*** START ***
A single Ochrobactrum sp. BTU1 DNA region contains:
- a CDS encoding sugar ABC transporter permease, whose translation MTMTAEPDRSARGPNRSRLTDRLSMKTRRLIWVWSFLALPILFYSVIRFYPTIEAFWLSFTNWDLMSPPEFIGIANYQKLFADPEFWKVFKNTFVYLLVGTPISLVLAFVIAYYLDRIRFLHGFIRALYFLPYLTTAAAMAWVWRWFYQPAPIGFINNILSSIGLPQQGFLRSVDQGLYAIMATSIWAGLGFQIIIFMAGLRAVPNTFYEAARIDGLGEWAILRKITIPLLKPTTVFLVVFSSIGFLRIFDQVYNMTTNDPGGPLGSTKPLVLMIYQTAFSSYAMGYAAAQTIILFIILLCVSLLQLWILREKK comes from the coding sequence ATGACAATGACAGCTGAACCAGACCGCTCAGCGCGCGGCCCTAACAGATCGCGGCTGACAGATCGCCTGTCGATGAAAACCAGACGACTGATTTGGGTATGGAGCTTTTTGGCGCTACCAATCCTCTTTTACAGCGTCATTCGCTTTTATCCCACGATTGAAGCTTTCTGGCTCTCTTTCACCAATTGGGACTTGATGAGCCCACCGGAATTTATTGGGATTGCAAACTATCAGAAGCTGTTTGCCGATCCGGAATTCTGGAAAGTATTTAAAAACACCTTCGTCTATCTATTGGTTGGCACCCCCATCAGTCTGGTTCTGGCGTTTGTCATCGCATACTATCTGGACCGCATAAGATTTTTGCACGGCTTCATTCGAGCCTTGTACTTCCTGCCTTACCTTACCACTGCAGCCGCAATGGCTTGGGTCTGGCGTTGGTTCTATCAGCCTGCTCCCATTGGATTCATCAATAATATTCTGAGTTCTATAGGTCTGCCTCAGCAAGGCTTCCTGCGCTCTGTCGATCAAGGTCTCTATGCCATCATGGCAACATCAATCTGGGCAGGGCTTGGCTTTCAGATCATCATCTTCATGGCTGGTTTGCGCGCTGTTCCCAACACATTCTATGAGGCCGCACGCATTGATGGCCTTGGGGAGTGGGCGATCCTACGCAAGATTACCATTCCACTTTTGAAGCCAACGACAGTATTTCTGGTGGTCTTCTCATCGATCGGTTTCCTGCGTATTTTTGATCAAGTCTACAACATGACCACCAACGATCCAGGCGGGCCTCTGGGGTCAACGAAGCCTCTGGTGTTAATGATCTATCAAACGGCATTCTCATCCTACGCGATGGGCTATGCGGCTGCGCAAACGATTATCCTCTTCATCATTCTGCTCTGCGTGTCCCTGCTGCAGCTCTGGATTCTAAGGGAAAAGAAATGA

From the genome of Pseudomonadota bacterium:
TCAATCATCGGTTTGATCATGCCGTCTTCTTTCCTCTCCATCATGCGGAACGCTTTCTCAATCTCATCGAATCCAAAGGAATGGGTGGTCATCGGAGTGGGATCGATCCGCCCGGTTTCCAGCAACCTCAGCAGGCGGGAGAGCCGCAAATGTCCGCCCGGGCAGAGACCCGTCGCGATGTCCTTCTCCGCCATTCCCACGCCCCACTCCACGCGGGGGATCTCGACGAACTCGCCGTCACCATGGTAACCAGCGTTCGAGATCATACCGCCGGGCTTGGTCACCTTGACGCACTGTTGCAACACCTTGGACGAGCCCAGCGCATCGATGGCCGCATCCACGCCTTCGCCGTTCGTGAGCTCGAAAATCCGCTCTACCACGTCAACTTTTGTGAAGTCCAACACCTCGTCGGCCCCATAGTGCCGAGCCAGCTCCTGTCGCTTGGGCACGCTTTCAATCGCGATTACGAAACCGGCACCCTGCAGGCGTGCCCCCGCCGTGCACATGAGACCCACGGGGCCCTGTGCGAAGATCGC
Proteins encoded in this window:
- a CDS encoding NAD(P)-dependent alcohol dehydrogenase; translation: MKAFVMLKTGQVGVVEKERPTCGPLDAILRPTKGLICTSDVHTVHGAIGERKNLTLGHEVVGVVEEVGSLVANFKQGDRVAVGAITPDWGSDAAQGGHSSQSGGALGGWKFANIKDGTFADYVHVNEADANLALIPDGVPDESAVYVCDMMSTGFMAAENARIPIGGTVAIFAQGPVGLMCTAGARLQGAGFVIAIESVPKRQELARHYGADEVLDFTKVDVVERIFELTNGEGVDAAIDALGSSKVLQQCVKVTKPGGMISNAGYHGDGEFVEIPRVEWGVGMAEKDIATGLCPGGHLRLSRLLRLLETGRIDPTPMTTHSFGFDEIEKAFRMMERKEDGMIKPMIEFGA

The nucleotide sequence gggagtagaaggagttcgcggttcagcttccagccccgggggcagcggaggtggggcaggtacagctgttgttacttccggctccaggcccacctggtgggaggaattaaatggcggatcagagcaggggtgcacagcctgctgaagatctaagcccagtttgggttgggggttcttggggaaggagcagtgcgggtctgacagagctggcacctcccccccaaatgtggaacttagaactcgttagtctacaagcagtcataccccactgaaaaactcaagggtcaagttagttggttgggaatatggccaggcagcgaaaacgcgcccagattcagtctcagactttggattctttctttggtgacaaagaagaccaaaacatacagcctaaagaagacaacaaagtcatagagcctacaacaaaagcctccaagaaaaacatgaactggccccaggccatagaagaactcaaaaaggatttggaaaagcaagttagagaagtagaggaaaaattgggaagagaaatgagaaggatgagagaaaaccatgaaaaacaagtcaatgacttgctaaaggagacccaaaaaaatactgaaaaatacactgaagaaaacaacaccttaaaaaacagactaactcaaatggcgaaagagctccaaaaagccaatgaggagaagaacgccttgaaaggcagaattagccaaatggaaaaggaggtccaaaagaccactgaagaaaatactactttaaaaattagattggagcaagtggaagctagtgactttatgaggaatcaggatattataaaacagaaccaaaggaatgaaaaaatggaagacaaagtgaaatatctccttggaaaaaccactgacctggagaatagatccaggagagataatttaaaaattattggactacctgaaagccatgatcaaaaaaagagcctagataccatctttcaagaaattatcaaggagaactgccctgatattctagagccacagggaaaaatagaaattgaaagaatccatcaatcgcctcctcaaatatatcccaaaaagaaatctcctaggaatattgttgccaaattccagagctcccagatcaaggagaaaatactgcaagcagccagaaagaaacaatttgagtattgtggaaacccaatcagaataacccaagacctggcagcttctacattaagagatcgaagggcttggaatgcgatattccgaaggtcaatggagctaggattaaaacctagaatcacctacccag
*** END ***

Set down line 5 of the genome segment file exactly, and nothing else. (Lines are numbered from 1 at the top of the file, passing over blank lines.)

Proteins encoded in this window: